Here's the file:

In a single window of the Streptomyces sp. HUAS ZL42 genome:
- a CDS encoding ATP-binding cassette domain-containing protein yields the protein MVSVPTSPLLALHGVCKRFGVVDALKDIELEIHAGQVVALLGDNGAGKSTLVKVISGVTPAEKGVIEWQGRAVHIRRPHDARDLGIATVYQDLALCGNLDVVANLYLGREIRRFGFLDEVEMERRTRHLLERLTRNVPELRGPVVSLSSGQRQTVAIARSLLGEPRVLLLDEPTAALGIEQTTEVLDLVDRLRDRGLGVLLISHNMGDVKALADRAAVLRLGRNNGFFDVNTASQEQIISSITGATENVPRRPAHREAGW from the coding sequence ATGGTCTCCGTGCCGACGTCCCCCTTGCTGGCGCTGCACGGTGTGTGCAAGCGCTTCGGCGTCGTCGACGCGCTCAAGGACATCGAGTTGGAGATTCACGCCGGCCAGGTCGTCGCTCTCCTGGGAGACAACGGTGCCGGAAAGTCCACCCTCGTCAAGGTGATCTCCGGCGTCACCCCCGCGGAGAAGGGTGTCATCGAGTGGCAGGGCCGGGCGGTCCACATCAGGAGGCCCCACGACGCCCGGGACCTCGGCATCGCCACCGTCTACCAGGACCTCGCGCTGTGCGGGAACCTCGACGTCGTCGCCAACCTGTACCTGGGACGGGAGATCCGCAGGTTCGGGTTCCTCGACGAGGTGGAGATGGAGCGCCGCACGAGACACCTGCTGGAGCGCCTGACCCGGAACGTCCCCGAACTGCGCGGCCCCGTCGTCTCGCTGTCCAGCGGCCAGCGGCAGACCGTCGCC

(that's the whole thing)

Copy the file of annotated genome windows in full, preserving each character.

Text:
In a single window of the Streptomyces sp. HUAS ZL42 genome:
- a CDS encoding ATP-binding cassette domain-containing protein yields the protein MVSVPTSPLLALHGVCKRFGVVDALKDIELEIHAGQVVALLGDNGAGKSTLVKVISGVTPAEKGVIEWQGRAVHIRRPHDARDLGIATVYQDLALCGNLDVVANLYLGREIRRFGFLDEVEMERRTRHLLERLTRNVPELRGPVVSLSSGQRQTVAIARSLLGEPRVLLLDEPTAALGIEQTTEVLDLVDRLRDRGLGVLLISHNMGDVKALADRAAVLRLGRNNGFFDVNTASQEQIISSITGATENVPRRPAHREAGW from the coding sequence ATGGTCTCCGTGCCGACGTCCCCCTTGCTGGCGCTGCACGGTGTGTGCAAGCGCTTCGGCGTCGTCGACGCGCTCAAGGACATCGAGTTGGAGATTCACGCCGGCCAGGTCGTCGCTCTCCTGGGAGACAACGGTGCCGGAAAGTCCACCCTCGTCAAGGTGATCTCCGGCGTCACCCCCGCGGAGAAGGGTGTCATCGAGTGGCAGGGCCGGGCGGTCCACATCAGGAGGCCCCACGACGCCCGGGACCTCGGCATCGCCACCGTCTACCAGGACCTCGCGCTGTGCGGGAACCTCGACGTCGTCGCCAACCTGTACCTGGGACGGGAGATCCGCAGGTTCGGGTTCCTCGACGAGGTGGAGATGGAGCGCCGCACGAGACACCTGCTGGAGCGCCTGACCCGGAACGTCCCCGAACTGCGCGGCCCCGTCGTCTCGCTGTCCAGCGGCCAGCGGCAGACCGTCGCC